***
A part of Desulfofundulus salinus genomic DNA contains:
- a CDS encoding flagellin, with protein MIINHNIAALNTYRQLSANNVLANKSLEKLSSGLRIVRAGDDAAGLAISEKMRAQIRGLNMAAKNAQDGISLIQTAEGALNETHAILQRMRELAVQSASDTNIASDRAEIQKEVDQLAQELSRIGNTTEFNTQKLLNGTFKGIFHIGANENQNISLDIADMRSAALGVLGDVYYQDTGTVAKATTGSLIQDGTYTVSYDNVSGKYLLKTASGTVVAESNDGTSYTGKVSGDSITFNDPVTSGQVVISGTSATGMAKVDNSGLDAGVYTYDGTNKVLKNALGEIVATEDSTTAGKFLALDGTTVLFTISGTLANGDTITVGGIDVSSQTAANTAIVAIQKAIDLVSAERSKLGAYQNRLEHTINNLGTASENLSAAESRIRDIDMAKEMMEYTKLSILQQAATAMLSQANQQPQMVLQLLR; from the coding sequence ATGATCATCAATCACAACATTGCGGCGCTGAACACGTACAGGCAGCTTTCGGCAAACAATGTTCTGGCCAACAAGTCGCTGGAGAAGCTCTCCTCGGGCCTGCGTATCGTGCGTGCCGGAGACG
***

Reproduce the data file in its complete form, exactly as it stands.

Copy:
A part of Desulfofundulus salinus genomic DNA contains:
- a CDS encoding flagellin, with protein MIINHNIAALNTYRQLSANNVLANKSLEKLSSGLRIVRAGDDAAGLAISEKMRAQIRGLNMAAKNAQDGISLIQTAEGALNETHAILQRMRELAVQSASDTNIASDRAEIQKEVDQLAQELSRIGNTTEFNTQKLLNGTFKGIFHIGANENQNISLDIADMRSAALGVLGDVYYQDTGTVAKATTGSLIQDGTYTVSYDNVSGKYLLKTASGTVVAESNDGTSYTGKVSGDSITFNDPVTSGQVVISGTSATGMAKVDNSGLDAGVYTYDGTNKVLKNALGEIVATEDSTTAGKFLALDGTTVLFTISGTLANGDTITVGGIDVSSQTAANTAIVAIQKAIDLVSAERSKLGAYQNRLEHTINNLGTASENLSAAESRIRDIDMAKEMMEYTKLSILQQAATAMLSQANQQPQMVLQLLR; from the coding sequence ATGATCATCAATCACAACATTGCGGCGCTGAACACGTACAGGCAGCTTTCGGCAAACAATGTTCTGGCCAACAAGTCGCTGGAGAAGCTCTCCTCGGGCCTGCGTATCGTGCGTGCCGGAGACG